The FAMCare Blog

A Closer Look

Posted by GVT Admin on Aug 30, 2023 10:30:00 AM

food insecurities in America Whenever this blog shines a spotlight on how many Americans go hungry every day, our readers respond with surprise and skepticism. Most Americans live in a cultural environment that looks away from poverty, and even the impoverished themselves tend to hide their unfortunate circumstances. In America, it’s noble to inhabit the working class but undignified to struggle feeding your family.  Although most of our readers are in the social services profession, even they seem unaware of the depth and breadth of our marginalized population where hunger is still a prominent issue. They consider ads with a picture of a sad-looking child on billboards, the internet, and television saying, "No school means no school lunch. Donate now [to] Feeding America," a cry for help from a select few.

The Scope of American Hunger

On average, 41.2 million people in 21.6 million households received monthly SNAP benefits in the 2022 fiscal year, which ran from October 2021 through September 2022. That translates to 12.5% of the total U.S. population. Today, SNAP, often referred to as food stamps, is the most prevalent of the 16 food assistance programs provided by the federal government. Some of the 15 other federal programs provide support to children, some to young families, and some to older adults.

  • During fiscal year 2017, the US spent $70 billion on SNAP, down from $79.5 billion in 2013.
  • School breakfast and lunch programs, that serve low-income children on a sliding scale of 185% of the poverty level and under, are common across the country, as are the lunches offered in older adult centers and from Meals on Wheels.
  • The Women, Infants, and Children program, to which social workers working with families routinely make referrals, provides pregnant and nursing mothers and their children up to age 5 with incomes 185% of the poverty level food and nutritional education.
  • Meals on Wheels serves homebound older adults with incomes 185% of the poverty level and under.
  • Other targeted programs, such as the Commodity Supplemental Food Program, provide a box of stable foods to older adults. Less well-known programs such as the Child and Adult Care Feeding Program and The Emergency Food Assistance Program (TEFAP) provide commodities for after-school and day care programs and for distribution through food pantries and on-site meal programs also known as soup kitchens.

Beyond Federal Assistance

Most of our readers report that they are more familiar with informal food assistance programs—food banks and food pantries—than the formal federally based programs. Food pantries may be the only universal food assistance available in the United States. The only requirement is income eligibility; there are no work requirements. Each pantry may set its own criteria as far as income and range of services. Many have a service area such as municipal boundaries or school district boundaries. In some instances, recipients self-report income.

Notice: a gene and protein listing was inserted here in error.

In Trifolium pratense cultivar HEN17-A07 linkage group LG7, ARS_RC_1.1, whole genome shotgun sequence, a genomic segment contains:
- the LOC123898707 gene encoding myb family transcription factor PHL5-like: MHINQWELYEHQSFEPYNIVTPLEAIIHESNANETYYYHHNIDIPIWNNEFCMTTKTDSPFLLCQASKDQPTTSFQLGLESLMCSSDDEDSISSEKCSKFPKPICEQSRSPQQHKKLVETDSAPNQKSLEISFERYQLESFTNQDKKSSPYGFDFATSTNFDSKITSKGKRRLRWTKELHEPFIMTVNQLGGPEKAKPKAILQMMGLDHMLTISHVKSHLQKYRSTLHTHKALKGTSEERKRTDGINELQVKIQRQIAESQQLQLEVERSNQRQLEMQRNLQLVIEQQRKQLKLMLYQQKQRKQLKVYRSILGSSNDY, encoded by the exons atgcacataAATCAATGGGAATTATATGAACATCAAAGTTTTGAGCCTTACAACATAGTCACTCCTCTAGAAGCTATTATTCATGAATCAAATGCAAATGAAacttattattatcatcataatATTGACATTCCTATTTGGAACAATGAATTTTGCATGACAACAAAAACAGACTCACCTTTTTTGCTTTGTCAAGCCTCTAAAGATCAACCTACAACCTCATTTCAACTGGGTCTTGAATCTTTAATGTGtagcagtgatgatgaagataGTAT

• Nearly one in four (23.9%) adults who are parents or guardians of children under 19 living with them reported that their household was food insecure.
  • The number of people receiving food assistance from a food pantry or onsite meal center (often known as a soup kitchen)—46 million according to Feeding America—is nearly equal to those receiving SNAP.
  • Adolescents, college students, and older adults all experience food insecurity.
  • Teens will conceal hunger and, though they overwhelmingly prefer employment, faced with acute food insecurity and no employment prospects, they may resort to criminal behavior.
  • Hunger continues into college. The number of campus pantries has grown to 400 nationwide in response to the number of hungry college students.

A Closer Look

In every modern, complex industrial society poverty is a fact of life. Most Americans are not born financially secure and must find a life’s work that will support them and their family. This ongoing endeavor distracts even well-meaning people from carefully assessing how their neighbor is getting on. Unless their neighbors are living on the street in plain view, it is the rare person who suspects that his or her neighbor may be food insecure. One social worker put it like this, “I deal with food insecurity every day with many of my clients. It’s not like I’m unaware of the problem. But frankly, it has never occurred to me to walk across the street to see if the widow Baker is hungry in her dusky little cottage. I need to take a closer look.”


Additional Article's on This Topic: 

Zero Hunger/Zero Waste 

Economic Boom a Bust for Many 

The World's First Food Bank 


Topics: Homeless & Food Pantry, social issues

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